Boehner has been the subject of ongoing criticism from marijuana advocates, who point out that he failed to act on cannabis reform, and opposed certain criminal justice reform legislation, during his 24 years in Congress. While he never introduced, cosponsored or voted in favor of marijuana bills in that time, he joined one of the largest cannabis firms, Acreage Holdings, as a board member last year.
Bierman has been accused in a lawsuit filed by a former employee of making racist and homophobic remarks. His company, which was valued at $1.6 billion last year, was also a member of a New York-based medical marijuana industry association that advocated against allowing home cultivation in a memo submitted to Gov. Andrew Cuomo. (The company told Marijuana Moment that it supports the right to home cultivation, but did not answer questions about its involvement in drafting the document. It was later asked to leave the group over Bierman’s alleged remarks.) Acreage remains a member of the same association.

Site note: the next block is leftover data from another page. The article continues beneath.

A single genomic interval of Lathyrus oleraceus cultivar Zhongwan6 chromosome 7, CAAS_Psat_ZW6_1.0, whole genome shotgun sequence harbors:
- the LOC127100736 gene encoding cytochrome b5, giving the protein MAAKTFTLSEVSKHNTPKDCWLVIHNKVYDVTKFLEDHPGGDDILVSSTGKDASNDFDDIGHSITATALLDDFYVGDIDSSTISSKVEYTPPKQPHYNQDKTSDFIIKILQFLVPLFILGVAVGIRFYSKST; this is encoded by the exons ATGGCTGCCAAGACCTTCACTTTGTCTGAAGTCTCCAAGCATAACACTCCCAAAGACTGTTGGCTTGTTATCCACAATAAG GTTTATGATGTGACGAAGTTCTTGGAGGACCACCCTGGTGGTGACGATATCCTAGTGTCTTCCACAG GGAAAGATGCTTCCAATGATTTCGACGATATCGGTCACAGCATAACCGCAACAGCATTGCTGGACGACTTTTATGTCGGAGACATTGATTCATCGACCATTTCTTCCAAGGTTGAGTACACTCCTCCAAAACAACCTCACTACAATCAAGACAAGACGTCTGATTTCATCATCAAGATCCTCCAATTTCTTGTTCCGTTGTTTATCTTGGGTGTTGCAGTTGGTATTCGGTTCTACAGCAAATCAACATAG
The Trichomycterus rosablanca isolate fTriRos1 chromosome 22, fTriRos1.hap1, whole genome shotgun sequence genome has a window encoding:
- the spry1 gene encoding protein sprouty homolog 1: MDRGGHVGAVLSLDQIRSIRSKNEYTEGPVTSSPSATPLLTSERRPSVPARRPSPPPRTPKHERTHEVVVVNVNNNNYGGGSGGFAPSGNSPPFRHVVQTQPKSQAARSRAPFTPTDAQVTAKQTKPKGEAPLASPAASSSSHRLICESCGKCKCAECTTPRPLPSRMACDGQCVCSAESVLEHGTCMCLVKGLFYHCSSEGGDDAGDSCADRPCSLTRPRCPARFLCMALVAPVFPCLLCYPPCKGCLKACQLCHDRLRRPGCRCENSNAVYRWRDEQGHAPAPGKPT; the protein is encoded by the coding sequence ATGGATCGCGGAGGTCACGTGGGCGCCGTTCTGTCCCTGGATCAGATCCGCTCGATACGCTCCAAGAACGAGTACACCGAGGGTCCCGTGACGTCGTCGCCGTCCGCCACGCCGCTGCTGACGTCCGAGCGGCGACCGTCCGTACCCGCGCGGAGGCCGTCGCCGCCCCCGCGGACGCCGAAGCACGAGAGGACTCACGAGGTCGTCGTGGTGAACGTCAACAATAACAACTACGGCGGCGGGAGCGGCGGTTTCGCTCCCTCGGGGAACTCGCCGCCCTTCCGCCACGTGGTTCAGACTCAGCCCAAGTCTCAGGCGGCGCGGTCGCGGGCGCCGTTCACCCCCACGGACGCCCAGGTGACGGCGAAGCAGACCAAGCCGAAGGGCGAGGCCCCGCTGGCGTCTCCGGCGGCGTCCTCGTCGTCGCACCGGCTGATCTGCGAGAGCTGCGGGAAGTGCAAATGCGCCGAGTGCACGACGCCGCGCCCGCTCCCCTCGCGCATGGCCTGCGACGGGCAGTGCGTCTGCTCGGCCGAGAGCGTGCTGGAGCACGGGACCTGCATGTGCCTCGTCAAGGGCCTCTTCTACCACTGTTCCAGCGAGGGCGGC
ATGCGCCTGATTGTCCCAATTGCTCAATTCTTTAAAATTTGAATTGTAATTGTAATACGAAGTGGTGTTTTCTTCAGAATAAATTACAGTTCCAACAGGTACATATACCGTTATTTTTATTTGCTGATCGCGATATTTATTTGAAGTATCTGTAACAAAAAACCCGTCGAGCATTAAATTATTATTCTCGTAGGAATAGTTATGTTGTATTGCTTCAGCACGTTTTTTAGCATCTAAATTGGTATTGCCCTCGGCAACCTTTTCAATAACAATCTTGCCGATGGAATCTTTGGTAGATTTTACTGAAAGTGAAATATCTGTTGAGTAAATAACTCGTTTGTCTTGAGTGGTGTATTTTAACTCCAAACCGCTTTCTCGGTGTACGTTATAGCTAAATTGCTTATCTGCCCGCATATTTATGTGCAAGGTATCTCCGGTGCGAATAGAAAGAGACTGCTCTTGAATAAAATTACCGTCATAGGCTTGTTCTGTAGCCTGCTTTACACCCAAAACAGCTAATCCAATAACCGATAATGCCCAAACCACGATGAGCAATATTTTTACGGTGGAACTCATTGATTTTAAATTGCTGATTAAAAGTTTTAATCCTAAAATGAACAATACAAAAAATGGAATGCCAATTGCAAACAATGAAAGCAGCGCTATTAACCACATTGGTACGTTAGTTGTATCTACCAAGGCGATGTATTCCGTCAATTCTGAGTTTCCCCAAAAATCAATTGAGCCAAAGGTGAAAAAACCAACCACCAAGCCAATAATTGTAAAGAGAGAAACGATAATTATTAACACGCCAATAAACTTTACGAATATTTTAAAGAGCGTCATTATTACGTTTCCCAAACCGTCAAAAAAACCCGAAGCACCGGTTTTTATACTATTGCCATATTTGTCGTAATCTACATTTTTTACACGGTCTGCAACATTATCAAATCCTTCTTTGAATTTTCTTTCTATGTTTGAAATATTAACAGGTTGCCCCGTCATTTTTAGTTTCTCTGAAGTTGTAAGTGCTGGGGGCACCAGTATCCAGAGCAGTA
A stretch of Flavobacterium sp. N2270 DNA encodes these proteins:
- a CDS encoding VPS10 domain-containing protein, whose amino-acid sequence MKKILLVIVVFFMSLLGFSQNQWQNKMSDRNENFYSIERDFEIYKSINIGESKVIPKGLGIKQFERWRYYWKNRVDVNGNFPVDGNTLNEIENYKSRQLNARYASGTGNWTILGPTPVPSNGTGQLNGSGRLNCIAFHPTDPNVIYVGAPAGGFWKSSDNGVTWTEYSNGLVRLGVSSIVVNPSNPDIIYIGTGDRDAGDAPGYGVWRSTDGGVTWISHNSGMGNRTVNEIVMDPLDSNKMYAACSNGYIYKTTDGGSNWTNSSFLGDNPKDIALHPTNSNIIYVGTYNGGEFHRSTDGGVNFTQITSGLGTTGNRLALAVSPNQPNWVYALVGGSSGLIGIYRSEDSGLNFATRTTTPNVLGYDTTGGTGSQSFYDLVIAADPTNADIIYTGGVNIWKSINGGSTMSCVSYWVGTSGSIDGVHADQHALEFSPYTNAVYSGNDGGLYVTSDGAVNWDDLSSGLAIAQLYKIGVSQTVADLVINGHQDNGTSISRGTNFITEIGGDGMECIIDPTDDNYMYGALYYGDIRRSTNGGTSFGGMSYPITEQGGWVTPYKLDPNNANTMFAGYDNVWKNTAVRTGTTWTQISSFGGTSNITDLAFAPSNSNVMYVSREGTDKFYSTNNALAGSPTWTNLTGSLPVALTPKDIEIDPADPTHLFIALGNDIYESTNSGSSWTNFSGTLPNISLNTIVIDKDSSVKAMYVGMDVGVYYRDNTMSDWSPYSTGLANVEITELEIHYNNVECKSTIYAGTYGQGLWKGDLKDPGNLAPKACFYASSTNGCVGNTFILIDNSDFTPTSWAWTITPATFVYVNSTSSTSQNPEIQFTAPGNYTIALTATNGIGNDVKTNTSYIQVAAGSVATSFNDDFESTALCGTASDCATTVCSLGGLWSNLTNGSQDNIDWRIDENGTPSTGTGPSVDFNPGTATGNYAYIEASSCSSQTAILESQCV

“Our protest at SXSW sends a bold message in support of cannabis equity, justice, and repair,” the Equity First Alliance’s Felicia Carbajal said in a press release. “We stand together, recognizing that by defending the most marginalized among us, we defend all of us. We support the advocacy and resistance movements that reflect our multiple and intersecting identities, and we call on all defenders of human rights to join us.”
Activists held protest signs over a nearby highway and at a hotel where Boehner’s speech—which covers “the likely paths to national legalization and the challenges and opportunities America’s fastest growing industry face today”—will take place on Friday. The signs condemn “big marijuana” and call for social equity policies such as community reinvestment.
— Ministry of Hemp (@MinistryofHemp) March 15, 2019
“It’s clear this market is going to expand,” Boehner told CNBC in an interview ahead of the event. “And as it does, lawmakers in Washington have to look up and realize that the federal government is way out of step. It’s time for the federal government to get out of the way.”
In the press release, Equity First Alliance listed additional reasons they’re protesting as well as policies they support.